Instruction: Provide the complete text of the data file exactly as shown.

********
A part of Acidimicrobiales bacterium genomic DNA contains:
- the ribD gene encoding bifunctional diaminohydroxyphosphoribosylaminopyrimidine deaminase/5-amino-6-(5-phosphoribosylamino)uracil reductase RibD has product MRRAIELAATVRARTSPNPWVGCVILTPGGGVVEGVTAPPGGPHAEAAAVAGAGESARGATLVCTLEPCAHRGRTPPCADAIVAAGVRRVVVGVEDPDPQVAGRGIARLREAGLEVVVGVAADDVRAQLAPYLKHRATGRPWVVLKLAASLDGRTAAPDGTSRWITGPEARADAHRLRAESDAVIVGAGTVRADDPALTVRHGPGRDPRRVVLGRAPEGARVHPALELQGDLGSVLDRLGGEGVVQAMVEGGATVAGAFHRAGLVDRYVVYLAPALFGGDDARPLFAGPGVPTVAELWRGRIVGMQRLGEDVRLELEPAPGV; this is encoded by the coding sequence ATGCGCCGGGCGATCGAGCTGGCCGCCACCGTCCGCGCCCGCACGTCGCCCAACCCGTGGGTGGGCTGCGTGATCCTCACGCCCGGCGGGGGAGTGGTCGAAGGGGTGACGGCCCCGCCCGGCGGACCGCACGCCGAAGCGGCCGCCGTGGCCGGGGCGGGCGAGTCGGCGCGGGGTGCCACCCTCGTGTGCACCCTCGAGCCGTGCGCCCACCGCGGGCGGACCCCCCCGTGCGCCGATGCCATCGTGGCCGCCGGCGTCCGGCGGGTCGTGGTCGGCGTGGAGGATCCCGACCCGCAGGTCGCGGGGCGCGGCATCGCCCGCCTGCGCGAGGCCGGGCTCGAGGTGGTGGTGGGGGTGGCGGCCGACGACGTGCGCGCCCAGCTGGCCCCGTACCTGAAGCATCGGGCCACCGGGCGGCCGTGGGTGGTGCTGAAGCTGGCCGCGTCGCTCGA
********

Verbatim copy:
A part of Acidimicrobiales bacterium genomic DNA contains:
- the ribD gene encoding bifunctional diaminohydroxyphosphoribosylaminopyrimidine deaminase/5-amino-6-(5-phosphoribosylamino)uracil reductase RibD has product MRRAIELAATVRARTSPNPWVGCVILTPGGGVVEGVTAPPGGPHAEAAAVAGAGESARGATLVCTLEPCAHRGRTPPCADAIVAAGVRRVVVGVEDPDPQVAGRGIARLREAGLEVVVGVAADDVRAQLAPYLKHRATGRPWVVLKLAASLDGRTAAPDGTSRWITGPEARADAHRLRAESDAVIVGAGTVRADDPALTVRHGPGRDPRRVVLGRAPEGARVHPALELQGDLGSVLDRLGGEGVVQAMVEGGATVAGAFHRAGLVDRYVVYLAPALFGGDDARPLFAGPGVPTVAELWRGRIVGMQRLGEDVRLELEPAPGV; this is encoded by the coding sequence ATGCGCCGGGCGATCGAGCTGGCCGCCACCGTCCGCGCCCGCACGTCGCCCAACCCGTGGGTGGGCTGCGTGATCCTCACGCCCGGCGGGGGAGTGGTCGAAGGGGTGACGGCCCCGCCCGGCGGACCGCACGCCGAAGCGGCCGCCGTGGCCGGGGCGGGCGAGTCGGCGCGGGGTGCCACCCTCGTGTGCACCCTCGAGCCGTGCGCCCACCGCGGGCGGACCCCCCCGTGCGCCGATGCCATCGTGGCCGCCGGCGTCCGGCGGGTCGTGGTCGGCGTGGAGGATCCCGACCCGCAGGTCGCGGGGCGCGGCATCGCCCGCCTGCGCGAGGCCGGGCTCGAGGTGGTGGTGGGGGTGGCGGCCGACGACGTGCGCGCCCAGCTGGCCCCGTACCTGAAGCATCGGGCCACCGGGCGGCCGTGGGTGGTGCTGAAGCTGGCCGCGTCGCTCGA